Myanmar will not only captivate and bring you to a spiritual journey but will also open you to the fascinating sounds and sights of its meaningful festivals. For the beautiful people of Myanmar, there is always something to celebrate month after month. The celebrations are rich with historical significance and one cannot help but be astonished by the practices and rituals that date back hundreds of years.
Greeting the year is the Kachin Manao Festival, where the delightful people of Kachin would adorn themselves in beautiful traditional costumes and motifs to celebrate the reunion of tribes and their rich history of winning battles.
The month of February celebrates the Harvest Festival. Tribes would converge to cook htamane, a special variety of sticky rice combined with ginger, peanuts and sesame seeds.
March commemorates the nationwide Shwedagon Pagoda Festival. The processions are held during a full moon at the foot of the local pagodas. As a custom, many people would build pagodas out of sand as a form of good luck. The Shwedagon temple is roughly 2,600 years old and is 300 feet tall. Its dome is inlaid with gold and precious jewels.
Thingyan Festival is celebrated mid-April and is known as the Burmese New year. Water games are held, colourful parades and events like the gadaw which means obeisance to the elders fill the four-day festivity.
In May, a very significant festival is held. It is called the Watering of the Bo tree Festival. Men and women of all ages pay homage to their local pagodas to pour water on the holy Bo Tree to remember the birth, enlightenment and passing of Gautama Buddha.
June ushers the Tipitaka festival. Also known as the Three Baskets of Learning, this is held every third week of the month. This is when examinations are held for the monks and nuns who are studying the scriptures of Buddha. The highest level of test is called the Tipikadara. This is done nationwide.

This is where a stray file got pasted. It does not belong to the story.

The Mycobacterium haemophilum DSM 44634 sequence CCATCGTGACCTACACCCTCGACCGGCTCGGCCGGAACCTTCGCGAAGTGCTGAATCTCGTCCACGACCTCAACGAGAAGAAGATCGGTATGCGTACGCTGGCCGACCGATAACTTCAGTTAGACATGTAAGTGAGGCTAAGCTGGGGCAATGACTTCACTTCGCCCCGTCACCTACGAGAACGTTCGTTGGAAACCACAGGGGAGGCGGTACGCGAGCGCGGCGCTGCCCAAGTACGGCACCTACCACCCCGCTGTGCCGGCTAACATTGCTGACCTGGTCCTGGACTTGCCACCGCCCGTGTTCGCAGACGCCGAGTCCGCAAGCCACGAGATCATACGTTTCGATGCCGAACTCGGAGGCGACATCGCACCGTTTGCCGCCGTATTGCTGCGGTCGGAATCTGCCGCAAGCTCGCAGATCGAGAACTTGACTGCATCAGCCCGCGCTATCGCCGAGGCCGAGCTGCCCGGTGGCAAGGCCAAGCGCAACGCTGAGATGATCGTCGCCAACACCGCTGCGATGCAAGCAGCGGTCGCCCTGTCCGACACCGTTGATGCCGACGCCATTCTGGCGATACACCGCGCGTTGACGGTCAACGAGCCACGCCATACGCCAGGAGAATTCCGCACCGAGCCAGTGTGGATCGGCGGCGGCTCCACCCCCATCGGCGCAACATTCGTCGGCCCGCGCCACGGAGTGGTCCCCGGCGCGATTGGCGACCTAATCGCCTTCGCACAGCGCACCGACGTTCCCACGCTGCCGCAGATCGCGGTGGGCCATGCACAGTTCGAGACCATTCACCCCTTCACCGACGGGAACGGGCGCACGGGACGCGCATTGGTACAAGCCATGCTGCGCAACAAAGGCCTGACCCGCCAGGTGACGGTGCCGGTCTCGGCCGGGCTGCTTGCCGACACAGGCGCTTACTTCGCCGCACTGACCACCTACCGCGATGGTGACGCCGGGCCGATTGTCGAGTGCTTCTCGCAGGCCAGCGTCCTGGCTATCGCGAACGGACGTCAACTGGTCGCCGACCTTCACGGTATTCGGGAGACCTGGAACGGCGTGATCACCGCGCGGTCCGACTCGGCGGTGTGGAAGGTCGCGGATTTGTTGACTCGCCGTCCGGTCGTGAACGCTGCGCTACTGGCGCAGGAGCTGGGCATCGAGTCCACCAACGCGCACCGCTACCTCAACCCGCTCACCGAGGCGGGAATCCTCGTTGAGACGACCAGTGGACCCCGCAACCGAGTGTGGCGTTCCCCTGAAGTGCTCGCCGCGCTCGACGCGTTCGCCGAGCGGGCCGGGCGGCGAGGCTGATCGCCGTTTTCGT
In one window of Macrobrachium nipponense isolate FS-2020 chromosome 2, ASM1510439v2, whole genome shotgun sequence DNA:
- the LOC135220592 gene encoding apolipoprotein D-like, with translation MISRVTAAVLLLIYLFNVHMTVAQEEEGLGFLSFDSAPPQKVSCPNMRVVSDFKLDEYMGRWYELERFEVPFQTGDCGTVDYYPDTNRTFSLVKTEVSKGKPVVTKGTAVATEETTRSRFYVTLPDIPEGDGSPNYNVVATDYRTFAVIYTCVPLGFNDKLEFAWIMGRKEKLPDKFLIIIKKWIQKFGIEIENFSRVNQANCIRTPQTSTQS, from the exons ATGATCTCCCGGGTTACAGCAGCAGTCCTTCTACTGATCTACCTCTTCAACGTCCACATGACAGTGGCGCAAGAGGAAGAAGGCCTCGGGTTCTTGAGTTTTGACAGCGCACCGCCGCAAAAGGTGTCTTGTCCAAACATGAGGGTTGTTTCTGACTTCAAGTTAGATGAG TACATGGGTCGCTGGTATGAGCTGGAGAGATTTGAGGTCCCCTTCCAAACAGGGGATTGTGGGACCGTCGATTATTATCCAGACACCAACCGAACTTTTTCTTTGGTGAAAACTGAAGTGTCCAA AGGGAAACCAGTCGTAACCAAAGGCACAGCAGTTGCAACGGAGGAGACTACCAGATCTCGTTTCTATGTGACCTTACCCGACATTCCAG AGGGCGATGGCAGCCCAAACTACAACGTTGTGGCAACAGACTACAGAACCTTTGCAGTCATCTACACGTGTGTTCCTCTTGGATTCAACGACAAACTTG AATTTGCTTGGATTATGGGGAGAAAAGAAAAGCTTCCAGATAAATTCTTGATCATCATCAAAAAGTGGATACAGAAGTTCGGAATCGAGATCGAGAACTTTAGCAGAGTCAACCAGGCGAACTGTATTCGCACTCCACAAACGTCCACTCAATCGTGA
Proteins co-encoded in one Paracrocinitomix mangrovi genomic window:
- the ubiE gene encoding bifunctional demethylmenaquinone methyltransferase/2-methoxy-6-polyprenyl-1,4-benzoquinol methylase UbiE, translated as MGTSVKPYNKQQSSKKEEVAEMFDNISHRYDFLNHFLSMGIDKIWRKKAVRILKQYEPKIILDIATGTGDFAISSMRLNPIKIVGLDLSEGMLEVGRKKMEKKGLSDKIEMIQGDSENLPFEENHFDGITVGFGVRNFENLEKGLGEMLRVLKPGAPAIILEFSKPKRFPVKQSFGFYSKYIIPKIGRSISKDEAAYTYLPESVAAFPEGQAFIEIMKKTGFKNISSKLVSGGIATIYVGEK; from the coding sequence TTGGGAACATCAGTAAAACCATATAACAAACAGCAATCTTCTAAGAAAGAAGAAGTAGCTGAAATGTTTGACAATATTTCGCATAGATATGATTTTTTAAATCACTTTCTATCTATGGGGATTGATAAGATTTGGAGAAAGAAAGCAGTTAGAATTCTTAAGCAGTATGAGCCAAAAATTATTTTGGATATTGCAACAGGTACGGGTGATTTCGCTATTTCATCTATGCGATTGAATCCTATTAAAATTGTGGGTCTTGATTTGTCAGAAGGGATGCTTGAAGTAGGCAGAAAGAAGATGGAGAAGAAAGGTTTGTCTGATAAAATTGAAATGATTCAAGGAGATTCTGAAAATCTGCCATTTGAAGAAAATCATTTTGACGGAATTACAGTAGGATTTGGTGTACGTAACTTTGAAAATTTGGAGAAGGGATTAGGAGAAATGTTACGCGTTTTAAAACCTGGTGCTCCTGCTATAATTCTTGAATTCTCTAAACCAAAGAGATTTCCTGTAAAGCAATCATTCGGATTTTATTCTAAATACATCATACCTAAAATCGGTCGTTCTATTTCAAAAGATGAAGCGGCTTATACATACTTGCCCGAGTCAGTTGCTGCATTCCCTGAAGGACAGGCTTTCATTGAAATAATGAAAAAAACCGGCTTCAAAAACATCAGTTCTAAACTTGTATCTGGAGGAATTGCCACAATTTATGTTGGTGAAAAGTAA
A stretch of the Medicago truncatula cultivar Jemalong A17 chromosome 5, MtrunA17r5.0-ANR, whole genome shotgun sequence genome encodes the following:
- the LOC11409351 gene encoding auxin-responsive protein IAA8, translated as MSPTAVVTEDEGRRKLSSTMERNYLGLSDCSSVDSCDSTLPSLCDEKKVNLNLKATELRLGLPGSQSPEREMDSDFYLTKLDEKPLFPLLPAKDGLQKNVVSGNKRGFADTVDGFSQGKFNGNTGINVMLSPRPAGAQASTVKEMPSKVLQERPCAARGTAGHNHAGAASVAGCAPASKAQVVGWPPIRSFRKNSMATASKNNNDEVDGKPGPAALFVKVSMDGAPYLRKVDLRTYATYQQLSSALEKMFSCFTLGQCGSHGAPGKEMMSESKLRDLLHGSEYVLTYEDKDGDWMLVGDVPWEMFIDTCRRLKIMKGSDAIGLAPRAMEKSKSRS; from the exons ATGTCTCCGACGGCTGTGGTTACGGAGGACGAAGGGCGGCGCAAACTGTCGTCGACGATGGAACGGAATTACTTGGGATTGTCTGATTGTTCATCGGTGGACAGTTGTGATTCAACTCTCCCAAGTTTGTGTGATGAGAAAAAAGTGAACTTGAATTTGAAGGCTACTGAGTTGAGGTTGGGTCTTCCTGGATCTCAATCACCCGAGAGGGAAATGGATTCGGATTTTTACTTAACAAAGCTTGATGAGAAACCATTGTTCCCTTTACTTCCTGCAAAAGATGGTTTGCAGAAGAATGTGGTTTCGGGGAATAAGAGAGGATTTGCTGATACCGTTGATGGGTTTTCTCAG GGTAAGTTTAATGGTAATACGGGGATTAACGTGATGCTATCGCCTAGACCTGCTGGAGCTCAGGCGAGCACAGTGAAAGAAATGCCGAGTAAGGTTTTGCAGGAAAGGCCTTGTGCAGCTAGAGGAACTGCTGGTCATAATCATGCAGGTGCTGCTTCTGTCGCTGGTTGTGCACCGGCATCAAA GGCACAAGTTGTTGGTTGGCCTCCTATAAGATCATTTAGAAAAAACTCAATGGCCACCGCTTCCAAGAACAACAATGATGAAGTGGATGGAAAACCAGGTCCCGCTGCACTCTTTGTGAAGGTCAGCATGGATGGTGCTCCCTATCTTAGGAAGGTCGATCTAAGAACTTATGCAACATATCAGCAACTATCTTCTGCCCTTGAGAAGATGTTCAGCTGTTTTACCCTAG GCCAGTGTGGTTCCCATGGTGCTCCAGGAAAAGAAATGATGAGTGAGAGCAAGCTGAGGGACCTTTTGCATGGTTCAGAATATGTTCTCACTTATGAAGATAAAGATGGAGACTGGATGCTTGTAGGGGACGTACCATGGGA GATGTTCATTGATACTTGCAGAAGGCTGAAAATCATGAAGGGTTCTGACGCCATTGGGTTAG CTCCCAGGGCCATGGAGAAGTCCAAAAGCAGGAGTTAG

Dhammasekya Day or Robe Offering Festival is held in July. Shinbyu ceremonies are a representation of Buddha’s search for enlightenment. Novices in the monastery are dressed in glittering clothes and made to look royal. They are paraded around followed by their parents and relatives with musicians in the background. This also marks Buddha’s first sermon on the Four Noble Truths.
The month of August focuses on the Taungbyone Festival. The aim of this celebration is to “make the Nats or Spirits happy”. The event lasts 6 days and the participants very animated. The air is thick with the scent of flowers and offerings to the nats abound.
Regatta races are highlighted in September. People would converge during the boat rowing competition to root for their team. Phaung Daw Oo Pagoda festivalis also held. This is where 4 of the 5 Buddhas swathed in gold that are sheltered in Phaung Daw Oo Pagoda are placed in a barge and brought to several places.
Festival of the Lights is the main event in October. On a full moon day, religious Buddhists and monks alike ceremoniously light 9,999 candles. It also signals the end of the Buddhist lent. Hot air balloons and fireworks displays are part of the festivities.
November marks the Kahtein Thingan Offering Festival. Lay Buddhist gather in the pagodas and donate new robes for the monks. Robe weaving contests are also held and this too, has religious significance.
The ethnic group Karen celebrates New Year in December. Races, competitions, traditional boxing matches are held in grandeur. It is considered a national holiday. Ritual feasts in the honour of the nats are also being practiced all over the country.